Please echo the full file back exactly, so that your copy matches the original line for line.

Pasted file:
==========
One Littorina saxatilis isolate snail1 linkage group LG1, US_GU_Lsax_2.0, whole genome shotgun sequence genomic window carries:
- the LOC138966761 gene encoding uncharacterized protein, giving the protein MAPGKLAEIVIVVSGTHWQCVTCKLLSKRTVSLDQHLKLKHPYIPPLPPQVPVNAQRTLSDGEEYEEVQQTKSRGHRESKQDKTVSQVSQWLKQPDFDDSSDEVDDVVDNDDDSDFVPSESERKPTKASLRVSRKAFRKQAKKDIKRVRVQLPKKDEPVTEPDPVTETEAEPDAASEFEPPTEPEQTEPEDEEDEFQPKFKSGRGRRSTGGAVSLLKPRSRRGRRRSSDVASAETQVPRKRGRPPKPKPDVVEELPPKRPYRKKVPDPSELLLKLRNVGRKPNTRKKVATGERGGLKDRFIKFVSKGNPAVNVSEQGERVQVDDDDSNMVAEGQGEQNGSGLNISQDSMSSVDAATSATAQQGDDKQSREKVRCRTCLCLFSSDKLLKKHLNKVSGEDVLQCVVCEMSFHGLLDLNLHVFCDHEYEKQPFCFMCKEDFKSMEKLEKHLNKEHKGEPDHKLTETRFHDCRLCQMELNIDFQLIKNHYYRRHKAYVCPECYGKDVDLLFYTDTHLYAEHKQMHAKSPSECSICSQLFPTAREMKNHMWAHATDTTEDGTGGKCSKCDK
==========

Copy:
One Littorina saxatilis isolate snail1 linkage group LG1, US_GU_Lsax_2.0, whole genome shotgun sequence genomic window carries:
- the LOC138966761 gene encoding uncharacterized protein, giving the protein MAPGKLAEIVIVVSGTHWQCVTCKLLSKRTVSLDQHLKLKHPYIPPLPPQVPVNAQRTLSDGEEYEEVQQTKSRGHRESKQDKTVSQVSQWLKQPDFDDSSDEVDDVVDNDDDSDFVPSESERKPTKASLRVSRKAFRKQAKKDIKRVRVQLPKKDEPVTEPDPVTETEAEPDAASEFEPPTEPEQTEPEDEEDEFQPKFKSGRGRRSTGGAVSLLKPRSRRGRRRSSDVASAETQVPRKRGRPPKPKPDVVEELPPKRPYRKKVPDPSELLLKLRNVGRKPNTRKKVATGERGGLKDRFIKFVSKGNPAVNVSEQGERVQVDDDDSNMVAEGQGEQNGSGLNISQDSMSSVDAATSATAQQGDDKQSREKVRCRTCLCLFSSDKLLKKHLNKVSGEDVLQCVVCEMSFHGLLDLNLHVFCDHEYEKQPFCFMCKEDFKSMEKLEKHLNKEHKGEPDHKLTETRFHDCRLCQMELNIDFQLIKNHYYRRHKAYVCPECYGKDVDLLFYTDTHLYAEHKQMHAKSPSECSICSQLFPTAREMKNHMWAHATDTTEDGTGGKCSKCDK